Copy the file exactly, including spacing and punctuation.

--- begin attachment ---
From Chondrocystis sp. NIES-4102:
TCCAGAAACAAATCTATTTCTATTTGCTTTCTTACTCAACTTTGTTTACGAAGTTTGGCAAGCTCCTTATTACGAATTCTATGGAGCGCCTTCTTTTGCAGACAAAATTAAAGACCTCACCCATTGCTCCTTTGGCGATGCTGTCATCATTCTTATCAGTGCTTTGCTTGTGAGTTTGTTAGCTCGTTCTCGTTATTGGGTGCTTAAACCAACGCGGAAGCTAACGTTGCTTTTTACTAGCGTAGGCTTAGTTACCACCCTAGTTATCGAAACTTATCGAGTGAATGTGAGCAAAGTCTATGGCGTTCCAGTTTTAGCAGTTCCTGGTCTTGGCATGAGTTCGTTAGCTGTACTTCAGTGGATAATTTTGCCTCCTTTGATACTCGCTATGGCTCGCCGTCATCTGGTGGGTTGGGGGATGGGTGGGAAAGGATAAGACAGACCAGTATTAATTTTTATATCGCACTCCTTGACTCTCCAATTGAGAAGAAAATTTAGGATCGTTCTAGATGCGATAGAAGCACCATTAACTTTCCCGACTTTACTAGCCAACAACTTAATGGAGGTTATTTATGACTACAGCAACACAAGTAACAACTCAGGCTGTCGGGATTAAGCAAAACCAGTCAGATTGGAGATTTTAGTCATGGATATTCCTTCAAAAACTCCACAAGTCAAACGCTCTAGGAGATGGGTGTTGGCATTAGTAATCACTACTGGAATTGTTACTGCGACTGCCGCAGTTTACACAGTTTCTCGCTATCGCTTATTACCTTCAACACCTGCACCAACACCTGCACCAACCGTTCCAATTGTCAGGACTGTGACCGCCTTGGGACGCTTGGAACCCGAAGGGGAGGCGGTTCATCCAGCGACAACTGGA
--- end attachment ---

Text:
From Chondrocystis sp. NIES-4102:
TCCAGAAACAAATCTATTTCTATTTGCTTTCTTACTCAACTTTGTTTACGAAGTTTGGCAAGCTCCTTATTACGAATTCTATGGAGCGCCTTCTTTTGCAGACAAAATTAAAGACCTCACCCATTGCTCCTTTGGCGATGCTGTCATCATTCTTATCAGTGCTTTGCTTGTGAGTTTGTTAGCTCGTTCTCGTTATTGGGTGCTTAAACCAACGCGGAAGCTAACGTTGCTTTTTACTAGCGTAGGCTTAGTTACCACCCTAGTTATCGAAACTTATCGAGTGAATGTGAGCAAAGTCTATGGCGTTCCAGTTTTAGCAGTTCCTGGTCTTGGCATGAGTTCGTTAGCTGTACTTCAGTGGATAATTTTGCCTCCTTTGATACTCGCTATGGCTCGCCGTCATCTGGTGGGTTGGGGGATGGGTGGGAAAGGATAAGACAGACCAGTATTAATTTTTATATCGCACTCCTTGACTCTCCAATTGAGAAGAAAATTTAGGATCGTTCTAGATGCGATAGAAGCACCATTAACTTTCCCGACTTTACTAGCCAACAACTTAATGGAGGTTATTTATGACTACAGCAACACAAGTAACAACTCAGGCTGTCGGGATTAAGCAAAACCAGTCAGATTGGAGATTTTAGTCATGGATATTCCTTCAAAAACTCCACAAGTCAAACGCTCTAGGAGATGGGTGTTGGCATTAGTAATCACTACTGGAATTGTTACTGCGACTGCCGCAGTTTACACAGTTTCTCGCTATCGCTTATTACCTTCAACACCTGCACCAACACCTGCACCAACCGTTCCAATTGTCAGGACTGTGACCGCCTTGGGACGCTTGGAACCCGAAGGGGAGGCGGTTCATCCAGCGACAACTGGA